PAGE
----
Crafting while Enjoying Nature

It was a beautiful day out, up here in the mountains of northern Idaho. I love nature. I am very fortunate to live in a land with incredible national forests and lakes in every direction. My sister and I decided to squeeze in one more camping trip for the season. When we got to the park we found out they had a couple cabins available so it turned into a lovely cabin retreat.

My checklist while camping tends to go a bit like this: clothes, toiletries, tent, tarp, food, water, sleeping bag, map, crafting supplies, book, and a deck of cards.

Pack weight is a serious concern for any hiker or camper. One of my favorite crafting projects to take when I know I am going hiking is chainmail. My main chainmail bracelet material is anodized aluminum. This is perfect as it is light-weight, vibrantly colored, and water resistant. The bright colors of the rings make them easy to spot amidst the tall grass where I sometimes work. There are roughly 850 anodized aluminum rings in an ounce. A bracelet takes 100-400 rings. So a single bracelet project takes less than half an ounce of material. The only tools I need to bring are two pairs of pliers, which weigh in at 4 ounces each. This means I can pack a fantastic craft kit for less than a pound. Plus, the rings are easily dividable among multiple plastic bags. This makes them far less cumbersome to carry compared to art media that involves bulky sketchpads or weighty glass beads.

As we were going cabining, and not just out for a trail hike, I decided to bring a far more elaborate kit than the bare minimum. This gave me plenty of options regarding colors to calmly sort through at the cabin in the morning and selectively bring only the ones I was truly interested on working with on the trails.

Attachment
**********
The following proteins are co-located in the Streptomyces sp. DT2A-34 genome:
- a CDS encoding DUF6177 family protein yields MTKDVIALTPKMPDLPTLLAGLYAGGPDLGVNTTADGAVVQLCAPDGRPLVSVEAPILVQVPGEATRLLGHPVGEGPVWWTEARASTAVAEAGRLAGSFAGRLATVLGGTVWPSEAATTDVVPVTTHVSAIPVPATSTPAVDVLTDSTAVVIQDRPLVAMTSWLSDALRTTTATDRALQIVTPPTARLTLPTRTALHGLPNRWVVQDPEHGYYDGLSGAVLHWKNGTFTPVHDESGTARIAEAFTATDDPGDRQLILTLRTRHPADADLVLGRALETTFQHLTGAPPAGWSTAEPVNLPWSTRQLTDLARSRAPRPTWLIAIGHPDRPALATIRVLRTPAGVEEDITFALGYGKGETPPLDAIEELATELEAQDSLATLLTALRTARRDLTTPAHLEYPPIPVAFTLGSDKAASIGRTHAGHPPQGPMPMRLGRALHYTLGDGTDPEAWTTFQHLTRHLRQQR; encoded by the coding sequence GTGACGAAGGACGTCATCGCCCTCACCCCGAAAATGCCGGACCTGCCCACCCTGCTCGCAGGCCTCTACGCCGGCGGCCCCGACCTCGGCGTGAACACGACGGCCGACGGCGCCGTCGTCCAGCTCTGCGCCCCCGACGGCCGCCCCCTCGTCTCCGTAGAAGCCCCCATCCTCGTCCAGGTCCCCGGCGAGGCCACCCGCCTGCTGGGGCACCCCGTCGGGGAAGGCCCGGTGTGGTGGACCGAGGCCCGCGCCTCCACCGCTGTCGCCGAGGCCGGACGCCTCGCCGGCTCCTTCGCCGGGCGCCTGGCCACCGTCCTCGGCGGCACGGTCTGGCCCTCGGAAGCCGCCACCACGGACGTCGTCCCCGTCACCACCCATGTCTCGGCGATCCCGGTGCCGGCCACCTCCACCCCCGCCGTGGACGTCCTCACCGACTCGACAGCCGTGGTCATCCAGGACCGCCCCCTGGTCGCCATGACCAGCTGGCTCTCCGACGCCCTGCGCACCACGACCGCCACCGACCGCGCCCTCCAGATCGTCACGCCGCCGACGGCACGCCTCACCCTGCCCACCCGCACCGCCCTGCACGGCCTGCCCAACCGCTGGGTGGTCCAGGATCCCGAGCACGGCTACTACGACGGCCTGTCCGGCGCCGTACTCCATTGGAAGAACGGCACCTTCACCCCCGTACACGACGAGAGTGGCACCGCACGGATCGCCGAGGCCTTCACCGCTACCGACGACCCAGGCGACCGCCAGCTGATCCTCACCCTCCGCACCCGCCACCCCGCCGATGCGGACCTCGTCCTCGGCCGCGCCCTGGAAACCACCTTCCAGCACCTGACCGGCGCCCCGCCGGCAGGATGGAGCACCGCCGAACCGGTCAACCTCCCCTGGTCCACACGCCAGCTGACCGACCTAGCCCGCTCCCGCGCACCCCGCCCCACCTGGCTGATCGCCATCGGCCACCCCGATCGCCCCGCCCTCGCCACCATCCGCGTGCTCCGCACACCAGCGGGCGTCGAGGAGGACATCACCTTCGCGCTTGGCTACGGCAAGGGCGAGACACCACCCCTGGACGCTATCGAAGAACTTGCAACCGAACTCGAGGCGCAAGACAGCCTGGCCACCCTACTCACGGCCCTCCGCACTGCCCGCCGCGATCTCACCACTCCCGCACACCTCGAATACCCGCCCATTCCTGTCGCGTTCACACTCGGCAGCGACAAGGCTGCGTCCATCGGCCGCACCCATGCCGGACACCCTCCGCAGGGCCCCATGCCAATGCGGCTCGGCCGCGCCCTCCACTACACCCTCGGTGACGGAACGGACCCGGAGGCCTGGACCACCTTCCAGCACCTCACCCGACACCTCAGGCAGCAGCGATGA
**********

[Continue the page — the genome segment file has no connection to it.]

The sky was a spectacular blue. The mountain lakes were refreshing after hiking all day. We were able to lay out on a quiet pier and spend some time soaking up the still mountain air... and of course make art happen! I didn’t get a chance to finish this silver and black dragonscale but it sure is off to a solid start.

Meanwhile, Halloween is just around the corner so I felt very inspired to make some seasonal bracelets. I managed to complete an entire pseudo-mobius in purple, orange, and black while resting in a meadow.

My sister and I had a wonderful time. I highly suggest bringing along a creative craft to relax with while enjoying the soothing world of nature.

Dill Pickles Recipe - A Delicious Taste of Summer

There’s nothing quite like the taste of home canned pickles. I love harvesting cucumbers from my plants all season long and then turning them into pickles we can enjoy all winter. It’s rather magical to me. Pickles are a delicious taste of summer’s bounty when the snow is thick on the ground.

Sometimes my cucumber plants do not yield as well as I would like. Nature can be fickle and, while a gardener tries their best, it just doesn’t always work out. That’s what happened this year. Fortunately, this is the perfect time of the year to buy vegetables by the case at the local fruit sellers. A case of cucumbers weighs 20-25 pounds (depending on the seller). Every quart jar of pickles takes roughly one pound of cucumbers. So a single case of cucumbers will make 20 quarts! That’s 5 gallons of pickles! I bought two cases this year: one case to make into sweet pickles and one case to experiment with creating new delicacies.